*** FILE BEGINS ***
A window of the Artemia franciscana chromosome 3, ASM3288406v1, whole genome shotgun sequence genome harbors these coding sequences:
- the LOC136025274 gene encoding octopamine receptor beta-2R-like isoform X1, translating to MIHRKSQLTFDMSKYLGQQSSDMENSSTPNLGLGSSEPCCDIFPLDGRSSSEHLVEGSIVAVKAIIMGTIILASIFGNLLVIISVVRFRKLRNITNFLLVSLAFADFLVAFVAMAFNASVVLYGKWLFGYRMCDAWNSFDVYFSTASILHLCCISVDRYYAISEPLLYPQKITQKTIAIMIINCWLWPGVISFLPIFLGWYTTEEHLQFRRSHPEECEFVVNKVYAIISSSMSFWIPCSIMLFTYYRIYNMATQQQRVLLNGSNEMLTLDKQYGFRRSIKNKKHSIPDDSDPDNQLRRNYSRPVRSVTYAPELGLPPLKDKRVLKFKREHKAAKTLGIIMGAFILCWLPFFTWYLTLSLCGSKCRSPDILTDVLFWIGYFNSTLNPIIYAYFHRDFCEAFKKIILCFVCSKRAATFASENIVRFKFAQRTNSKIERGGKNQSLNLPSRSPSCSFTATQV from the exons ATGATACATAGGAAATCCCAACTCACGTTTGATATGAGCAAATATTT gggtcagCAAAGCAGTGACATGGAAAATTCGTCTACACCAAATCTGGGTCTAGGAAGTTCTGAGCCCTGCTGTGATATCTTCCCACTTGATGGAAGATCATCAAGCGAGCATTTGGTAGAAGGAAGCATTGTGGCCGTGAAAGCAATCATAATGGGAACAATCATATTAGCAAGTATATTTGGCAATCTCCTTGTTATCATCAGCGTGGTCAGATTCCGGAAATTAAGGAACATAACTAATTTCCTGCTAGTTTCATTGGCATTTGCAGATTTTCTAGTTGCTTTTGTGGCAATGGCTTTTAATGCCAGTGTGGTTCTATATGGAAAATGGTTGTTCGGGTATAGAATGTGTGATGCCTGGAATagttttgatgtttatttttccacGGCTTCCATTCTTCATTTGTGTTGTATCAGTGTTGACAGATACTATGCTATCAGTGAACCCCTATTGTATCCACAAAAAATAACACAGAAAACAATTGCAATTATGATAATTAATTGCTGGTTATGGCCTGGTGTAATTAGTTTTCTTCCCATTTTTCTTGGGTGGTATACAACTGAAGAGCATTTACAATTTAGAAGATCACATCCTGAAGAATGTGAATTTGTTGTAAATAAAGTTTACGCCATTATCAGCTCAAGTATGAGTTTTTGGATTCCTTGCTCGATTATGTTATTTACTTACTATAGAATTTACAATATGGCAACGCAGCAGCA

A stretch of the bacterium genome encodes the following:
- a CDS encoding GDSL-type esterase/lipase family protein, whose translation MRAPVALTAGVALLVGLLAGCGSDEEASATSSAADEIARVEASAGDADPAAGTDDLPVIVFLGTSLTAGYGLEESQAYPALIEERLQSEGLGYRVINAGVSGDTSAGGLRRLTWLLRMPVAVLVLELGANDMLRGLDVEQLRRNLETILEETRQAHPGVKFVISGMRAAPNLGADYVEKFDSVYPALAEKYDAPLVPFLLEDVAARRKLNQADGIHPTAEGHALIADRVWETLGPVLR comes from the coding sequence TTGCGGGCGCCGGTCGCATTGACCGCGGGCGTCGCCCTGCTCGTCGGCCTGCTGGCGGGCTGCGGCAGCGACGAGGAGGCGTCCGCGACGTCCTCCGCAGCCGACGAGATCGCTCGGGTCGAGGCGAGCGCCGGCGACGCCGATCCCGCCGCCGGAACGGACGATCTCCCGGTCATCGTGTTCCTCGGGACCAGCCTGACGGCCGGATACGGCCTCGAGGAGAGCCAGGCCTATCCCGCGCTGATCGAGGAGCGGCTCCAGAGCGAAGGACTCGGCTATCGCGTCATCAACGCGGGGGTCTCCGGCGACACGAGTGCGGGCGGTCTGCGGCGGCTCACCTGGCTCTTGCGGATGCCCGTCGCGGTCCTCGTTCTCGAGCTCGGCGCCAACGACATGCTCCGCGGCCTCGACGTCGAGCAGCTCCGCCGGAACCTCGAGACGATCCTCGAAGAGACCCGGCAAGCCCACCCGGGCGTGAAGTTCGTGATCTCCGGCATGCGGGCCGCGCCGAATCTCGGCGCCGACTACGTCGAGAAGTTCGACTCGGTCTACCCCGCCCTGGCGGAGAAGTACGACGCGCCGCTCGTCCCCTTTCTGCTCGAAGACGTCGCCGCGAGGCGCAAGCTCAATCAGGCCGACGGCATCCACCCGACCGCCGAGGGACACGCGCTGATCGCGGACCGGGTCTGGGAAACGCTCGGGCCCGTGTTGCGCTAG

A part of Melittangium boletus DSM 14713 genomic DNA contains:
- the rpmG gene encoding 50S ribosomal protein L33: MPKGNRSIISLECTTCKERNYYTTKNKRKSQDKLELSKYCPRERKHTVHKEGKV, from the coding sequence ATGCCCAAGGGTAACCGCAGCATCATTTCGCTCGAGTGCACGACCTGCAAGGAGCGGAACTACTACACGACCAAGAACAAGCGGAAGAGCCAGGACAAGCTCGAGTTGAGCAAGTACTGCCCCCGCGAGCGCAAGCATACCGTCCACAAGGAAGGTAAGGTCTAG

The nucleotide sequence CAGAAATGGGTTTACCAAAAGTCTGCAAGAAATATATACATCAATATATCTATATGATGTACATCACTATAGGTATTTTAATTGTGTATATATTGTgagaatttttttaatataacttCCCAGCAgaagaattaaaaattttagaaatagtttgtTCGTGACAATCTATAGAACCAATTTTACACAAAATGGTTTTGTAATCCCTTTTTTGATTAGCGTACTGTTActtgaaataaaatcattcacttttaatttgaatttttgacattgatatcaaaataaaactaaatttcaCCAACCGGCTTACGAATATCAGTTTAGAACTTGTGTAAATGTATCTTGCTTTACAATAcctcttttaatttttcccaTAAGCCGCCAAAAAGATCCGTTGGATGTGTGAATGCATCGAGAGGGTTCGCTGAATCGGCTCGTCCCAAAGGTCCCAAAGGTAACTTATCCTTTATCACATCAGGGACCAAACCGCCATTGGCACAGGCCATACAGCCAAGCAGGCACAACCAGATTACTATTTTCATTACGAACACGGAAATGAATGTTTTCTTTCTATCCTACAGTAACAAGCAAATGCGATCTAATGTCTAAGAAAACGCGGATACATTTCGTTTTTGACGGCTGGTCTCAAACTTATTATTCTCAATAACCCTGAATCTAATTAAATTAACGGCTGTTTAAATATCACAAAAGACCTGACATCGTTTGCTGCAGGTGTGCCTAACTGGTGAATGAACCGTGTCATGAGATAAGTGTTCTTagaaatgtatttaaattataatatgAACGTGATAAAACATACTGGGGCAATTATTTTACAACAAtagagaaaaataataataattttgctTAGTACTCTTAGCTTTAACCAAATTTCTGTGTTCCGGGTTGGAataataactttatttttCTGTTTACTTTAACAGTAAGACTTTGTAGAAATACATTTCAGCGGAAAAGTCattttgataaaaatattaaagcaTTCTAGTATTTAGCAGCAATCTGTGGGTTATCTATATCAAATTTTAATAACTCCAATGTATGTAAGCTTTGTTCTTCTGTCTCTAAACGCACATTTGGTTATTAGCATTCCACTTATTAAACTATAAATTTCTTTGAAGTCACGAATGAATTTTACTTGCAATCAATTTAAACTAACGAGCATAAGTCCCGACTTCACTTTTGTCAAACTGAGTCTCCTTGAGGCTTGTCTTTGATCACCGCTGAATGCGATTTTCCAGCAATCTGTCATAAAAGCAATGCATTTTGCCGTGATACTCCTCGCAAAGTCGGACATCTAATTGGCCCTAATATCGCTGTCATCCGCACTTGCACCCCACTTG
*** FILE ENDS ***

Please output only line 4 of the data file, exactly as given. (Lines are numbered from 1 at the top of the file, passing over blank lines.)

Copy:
- a CDS encoding GDSL-type esterase/lipase family protein, whose translation MRAPVALTAGVALLVGLLAGCGSDEEASATSSAADEIARVEASAGDADPAAGTDDLPVIVFLGTSLTAGYGLEESQAYPALIEERLQSEGLGYRVINAGVSGDTSAGGLRRLTWLLRMPVAVLVLELGANDMLRGLDVEQLRRNLETILEETRQAHPGVKFVISGMRAAPNLGADYVEKFDSVYPALAEKYDAPLVPFLLEDVAARRKLNQADGIHPTAEGHALIADRVWETLGPVLR comes from the coding sequence TTGCGGGCGCCGGTCGCATTGACCGCGGGCGTCGCCCTGCTCGTCGGCCTGCTGGCGGGCTGCGGCAGCGACGAGGAGGCGTCCGCGACGTCCTCCGCAGCCGACGAGATCGCTCGGGTCGAGGCGAGCGCCGGCGACGCCGATCCCGCCGCCGGAACGGACGATCTCCCGGTCATCGTGTTCCTCGGGACCAGCCTGACGGCCGGATACGGCCTCGAGGAGAGCCAGGCCTATCCCGCGCTGATCGAGGAGCGGCTCCAGAGCGAAGGACTCGGCTATCGCGTCATCAACGCGGGGGTCTCCGGCGACACGAGTGCGGGCGGTCTGCGGCGGCTCACCTGGCTCTTGCGGATGCCCGTCGCGGTCCTCGTTCTCGAGCTCGGCGCCAACGACATGCTCCGCGGCCTCGACGTCGAGCAGCTCCGCCGGAACCTCGAGACGATCCTCGAAGAGACCCGGCAAGCCCACCCGGGCGTGAAGTTCGTGATCTCCGGCATGCGGGCCGCGCCGAATCTCGGCGCCGACTACGTCGAGAAGTTCGACTCGGTCTACCCCGCCCTGGCGGAGAAGTACGACGCGCCGCTCGTCCCCTTTCTGCTCGAAGACGTCGCCGCGAGGCGCAAGCTCAATCAGGCCGACGGCATCCACCCGACCGCCGAGGGACACGCGCTGATCGCGGACCGGGTCTGGGAAACGCTCGGGCCCGTGTTGCGCTAG